If find it a little strange that the type of art that I love isn’t necessarily the kind of art that I paint. Mainly that’s because what I love in art are the scenes that no longer exist in our current time. However, I do tend to paint the scenes I love about my own surroundings in the here and now. In this way, what I create and what I love are not so dissimilar. It’s the art of the past that draws me fascinated with subjects I don’t normally cover in my own work.
While there are certainly 20th century and contemporary artists who produce work I love, this post focuses on the art of ages past. One day later on I’ll do a post to highlight the more recent paintings that I love.
The Art That I Love
I love images from places I’d like to have traveled, and those I have seen – but depicted as they looked long ago, and sometimes not as long ago.
In summary, I love any art that depicts the daily life of people in faraway places and distant times that uses a bit of realism in technique and colors.
If space and the money were no constraints, these are the types of works that I would collect.
Art from the 19th Century (and a little before and after)
Several art periods converge in the 19th century, and I like art from all of it, but not all of the art for each period. There was Realism, Impressionism (think Monet), Post Impressionism (Van Gough). It is the Realism I love most of all.
There is a tremendous amount of art I love created during this time period. For example, I love the landscapes of 19th century English landscape painter Alfred Augustus Glendening.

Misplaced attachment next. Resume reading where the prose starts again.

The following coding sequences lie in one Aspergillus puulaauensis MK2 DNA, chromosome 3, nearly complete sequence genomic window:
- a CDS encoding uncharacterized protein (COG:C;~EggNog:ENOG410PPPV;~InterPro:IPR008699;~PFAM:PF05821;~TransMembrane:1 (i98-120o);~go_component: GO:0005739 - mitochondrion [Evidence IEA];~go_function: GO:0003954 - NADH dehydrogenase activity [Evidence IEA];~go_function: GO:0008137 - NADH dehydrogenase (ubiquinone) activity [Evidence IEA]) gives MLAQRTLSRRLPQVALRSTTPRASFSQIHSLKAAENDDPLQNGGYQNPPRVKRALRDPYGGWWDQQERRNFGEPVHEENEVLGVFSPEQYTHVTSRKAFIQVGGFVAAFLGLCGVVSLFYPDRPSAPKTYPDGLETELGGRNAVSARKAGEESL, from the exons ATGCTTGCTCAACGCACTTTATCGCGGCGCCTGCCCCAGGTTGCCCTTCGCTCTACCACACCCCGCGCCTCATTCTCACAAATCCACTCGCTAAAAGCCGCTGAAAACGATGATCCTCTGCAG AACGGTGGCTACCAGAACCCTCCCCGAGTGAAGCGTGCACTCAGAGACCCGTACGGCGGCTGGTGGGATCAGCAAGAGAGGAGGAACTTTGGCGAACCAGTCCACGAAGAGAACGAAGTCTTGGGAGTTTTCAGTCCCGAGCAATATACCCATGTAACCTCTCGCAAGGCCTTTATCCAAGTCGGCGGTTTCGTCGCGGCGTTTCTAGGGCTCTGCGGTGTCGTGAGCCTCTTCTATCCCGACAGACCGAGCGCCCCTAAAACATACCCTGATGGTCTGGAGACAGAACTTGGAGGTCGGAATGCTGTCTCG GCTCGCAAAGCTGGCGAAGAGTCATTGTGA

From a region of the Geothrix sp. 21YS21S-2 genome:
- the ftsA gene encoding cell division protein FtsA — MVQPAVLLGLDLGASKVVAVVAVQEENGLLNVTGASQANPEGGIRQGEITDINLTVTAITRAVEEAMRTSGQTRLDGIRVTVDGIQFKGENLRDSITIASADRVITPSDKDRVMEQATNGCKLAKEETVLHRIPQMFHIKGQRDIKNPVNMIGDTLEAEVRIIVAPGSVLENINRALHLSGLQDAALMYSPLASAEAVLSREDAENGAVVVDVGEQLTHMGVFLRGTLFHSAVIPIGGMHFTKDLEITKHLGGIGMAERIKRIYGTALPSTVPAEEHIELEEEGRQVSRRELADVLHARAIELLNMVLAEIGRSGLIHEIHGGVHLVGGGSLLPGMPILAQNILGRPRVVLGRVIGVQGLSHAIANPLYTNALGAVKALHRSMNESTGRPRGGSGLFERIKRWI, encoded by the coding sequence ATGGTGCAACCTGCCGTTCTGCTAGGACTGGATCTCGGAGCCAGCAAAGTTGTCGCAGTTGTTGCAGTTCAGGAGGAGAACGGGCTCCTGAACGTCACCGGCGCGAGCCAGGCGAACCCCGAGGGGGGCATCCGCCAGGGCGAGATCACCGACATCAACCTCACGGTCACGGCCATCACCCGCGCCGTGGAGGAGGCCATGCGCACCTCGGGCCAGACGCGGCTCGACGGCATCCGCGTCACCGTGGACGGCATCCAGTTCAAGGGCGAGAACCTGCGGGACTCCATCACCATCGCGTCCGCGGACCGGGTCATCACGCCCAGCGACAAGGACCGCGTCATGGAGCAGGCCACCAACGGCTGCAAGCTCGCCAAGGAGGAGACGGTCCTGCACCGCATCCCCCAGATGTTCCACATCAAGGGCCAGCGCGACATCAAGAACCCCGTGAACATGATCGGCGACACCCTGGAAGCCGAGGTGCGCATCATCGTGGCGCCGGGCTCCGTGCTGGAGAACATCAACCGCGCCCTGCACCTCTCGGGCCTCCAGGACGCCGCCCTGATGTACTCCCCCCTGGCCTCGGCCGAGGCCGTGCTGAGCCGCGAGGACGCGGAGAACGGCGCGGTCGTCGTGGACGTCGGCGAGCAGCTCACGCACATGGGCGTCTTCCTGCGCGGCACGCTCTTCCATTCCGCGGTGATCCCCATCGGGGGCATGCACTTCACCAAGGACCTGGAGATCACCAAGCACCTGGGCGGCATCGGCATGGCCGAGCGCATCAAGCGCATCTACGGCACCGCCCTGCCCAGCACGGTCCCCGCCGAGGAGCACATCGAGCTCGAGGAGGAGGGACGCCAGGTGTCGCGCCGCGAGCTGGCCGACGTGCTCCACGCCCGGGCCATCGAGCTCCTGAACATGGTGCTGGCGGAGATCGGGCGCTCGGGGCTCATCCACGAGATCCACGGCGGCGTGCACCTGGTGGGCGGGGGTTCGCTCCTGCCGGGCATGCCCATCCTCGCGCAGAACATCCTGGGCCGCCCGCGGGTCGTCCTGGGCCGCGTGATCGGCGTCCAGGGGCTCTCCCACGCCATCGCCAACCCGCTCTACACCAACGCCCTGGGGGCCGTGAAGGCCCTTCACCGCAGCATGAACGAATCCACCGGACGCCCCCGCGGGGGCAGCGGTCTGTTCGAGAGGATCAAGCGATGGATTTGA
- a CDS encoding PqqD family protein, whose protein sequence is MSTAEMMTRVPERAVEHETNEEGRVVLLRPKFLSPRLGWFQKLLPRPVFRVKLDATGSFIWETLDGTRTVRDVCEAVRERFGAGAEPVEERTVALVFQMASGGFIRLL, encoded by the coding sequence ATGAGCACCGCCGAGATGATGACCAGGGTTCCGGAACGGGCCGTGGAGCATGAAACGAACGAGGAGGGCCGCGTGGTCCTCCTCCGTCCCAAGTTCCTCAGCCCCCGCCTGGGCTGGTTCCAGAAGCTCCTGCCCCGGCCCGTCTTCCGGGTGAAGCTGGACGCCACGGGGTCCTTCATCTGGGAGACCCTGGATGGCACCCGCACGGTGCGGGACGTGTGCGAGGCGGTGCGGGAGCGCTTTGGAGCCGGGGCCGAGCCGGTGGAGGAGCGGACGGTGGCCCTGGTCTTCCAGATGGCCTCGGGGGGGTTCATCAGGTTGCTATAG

I love the snippets of life captured by the flemish painter Gustave Léonard de Jonghe. I love all the details of the setting. The deep, dark colors, the textures in her dress. I could spend many minutes looking at the furniture, and all the accoutrements that go into this scene. This is also a prime example of art that I love that is not the kind of art that I create. This kind of scene, while I love looking at it, is not the sort of thing I feel motivated to create.
There is an English artist named Henry John Yeend King who lived from 1855 to 1924 (the year my great-grandfather was born). I think this artist is the one who captures my fancy more than any of the others. I absolutely love the images from the European countryside, although I’ve never seen any of the landscapes he painted. If I could collect all of his works I would, but I’d be happy with even one. These and plenty more are all on exhibit in a virtual gallery at Rehs Galleries, Inc.
Ooops! Almost forgot one!
I nearly forgot about one artist who created work during this period who did paint subjects I also enjoy painting. Can you guess which one? John James Audubon, of course. He was born in 1785 and died in 1851. I got to see an exhibit of some of his work once in St. Francisville, Louisiana. While I dabbled in drawing at that time, I was full-time employed in the chemical laboratories and hadn’t even begun to dream of becoming an artist myself.